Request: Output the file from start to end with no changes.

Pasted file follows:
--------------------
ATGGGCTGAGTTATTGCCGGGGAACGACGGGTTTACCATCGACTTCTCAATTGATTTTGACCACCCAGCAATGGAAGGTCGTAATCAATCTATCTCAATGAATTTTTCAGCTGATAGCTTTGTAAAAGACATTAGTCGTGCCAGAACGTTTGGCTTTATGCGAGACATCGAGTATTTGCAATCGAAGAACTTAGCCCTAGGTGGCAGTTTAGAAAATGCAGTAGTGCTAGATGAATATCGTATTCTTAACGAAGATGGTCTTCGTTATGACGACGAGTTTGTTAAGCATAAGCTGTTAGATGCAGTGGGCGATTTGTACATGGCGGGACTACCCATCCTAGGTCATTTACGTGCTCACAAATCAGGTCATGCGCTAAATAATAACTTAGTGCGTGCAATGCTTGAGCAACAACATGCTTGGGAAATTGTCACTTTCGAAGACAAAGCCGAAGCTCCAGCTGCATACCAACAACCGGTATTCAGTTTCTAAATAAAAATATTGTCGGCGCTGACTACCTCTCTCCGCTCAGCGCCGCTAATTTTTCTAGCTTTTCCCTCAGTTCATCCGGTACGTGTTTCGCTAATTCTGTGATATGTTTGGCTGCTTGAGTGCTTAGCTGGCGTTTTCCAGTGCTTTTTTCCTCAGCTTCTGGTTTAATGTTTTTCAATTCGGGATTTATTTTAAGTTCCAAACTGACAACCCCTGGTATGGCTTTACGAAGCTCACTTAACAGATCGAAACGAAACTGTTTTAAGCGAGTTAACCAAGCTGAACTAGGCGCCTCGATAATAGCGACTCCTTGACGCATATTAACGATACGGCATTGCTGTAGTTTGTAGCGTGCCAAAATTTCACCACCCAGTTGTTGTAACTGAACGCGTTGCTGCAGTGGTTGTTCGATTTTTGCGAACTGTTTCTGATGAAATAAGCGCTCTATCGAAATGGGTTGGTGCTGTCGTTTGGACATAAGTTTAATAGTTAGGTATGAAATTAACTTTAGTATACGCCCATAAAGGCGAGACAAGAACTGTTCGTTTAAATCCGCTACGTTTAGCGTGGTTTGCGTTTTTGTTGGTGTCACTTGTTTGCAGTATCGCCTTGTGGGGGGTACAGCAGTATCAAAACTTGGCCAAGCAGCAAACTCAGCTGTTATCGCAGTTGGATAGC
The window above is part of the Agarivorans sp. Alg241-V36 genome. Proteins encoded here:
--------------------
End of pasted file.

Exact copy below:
ATGGGCTGAGTTATTGCCGGGGAACGACGGGTTTACCATCGACTTCTCAATTGATTTTGACCACCCAGCAATGGAAGGTCGTAATCAATCTATCTCAATGAATTTTTCAGCTGATAGCTTTGTAAAAGACATTAGTCGTGCCAGAACGTTTGGCTTTATGCGAGACATCGAGTATTTGCAATCGAAGAACTTAGCCCTAGGTGGCAGTTTAGAAAATGCAGTAGTGCTAGATGAATATCGTATTCTTAACGAAGATGGTCTTCGTTATGACGACGAGTTTGTTAAGCATAAGCTGTTAGATGCAGTGGGCGATTTGTACATGGCGGGACTACCCATCCTAGGTCATTTACGTGCTCACAAATCAGGTCATGCGCTAAATAATAACTTAGTGCGTGCAATGCTTGAGCAACAACATGCTTGGGAAATTGTCACTTTCGAAGACAAAGCCGAAGCTCCAGCTGCATACCAACAACCGGTATTCAGTTTCTAAATAAAAATATTGTCGGCGCTGACTACCTCTCTCCGCTCAGCGCCGCTAATTTTTCTAGCTTTTCCCTCAGTTCATCCGGTACGTGTTTCGCTAATTCTGTGATATGTTTGGCTGCTTGAGTGCTTAGCTGGCGTTTTCCAGTGCTTTTTTCCTCAGCTTCTGGTTTAATGTTTTTCAATTCGGGATTTATTTTAAGTTCCAAACTGACAACCCCTGGTATGGCTTTACGAAGCTCACTTAACAGATCGAAACGAAACTGTTTTAAGCGAGTTAACCAAGCTGAACTAGGCGCCTCGATAATAGCGACTCCTTGACGCATATTAACGATACGGCATTGCTGTAGTTTGTAGCGTGCCAAAATTTCACCACCCAGTTGTTGTAACTGAACGCGTTGCTGCAGTGGTTGTTCGATTTTTGCGAACTGTTTCTGATGAAATAAGCGCTCTATCGAAATGGGTTGGTGCTGTCGTTTGGACATAAGTTTAATAGTTAGGTATGAAATTAACTTTAGTATACGCCCATAAAGGCGAGACAAGAACTGTTCGTTTAAATCCGCTACGTTTAGCGTGGTTTGCGTTTTTGTTGGTGTCACTTGTTTGCAGTATCGCCTTGTGGGGGGTACAGCAGTATCAAAACTTGGCCAAGCAGCAAACTCAGCTGTTATCGCAGTTGGATAGC
The window above is part of the Agarivorans sp. Alg241-V36 genome. Proteins encoded here: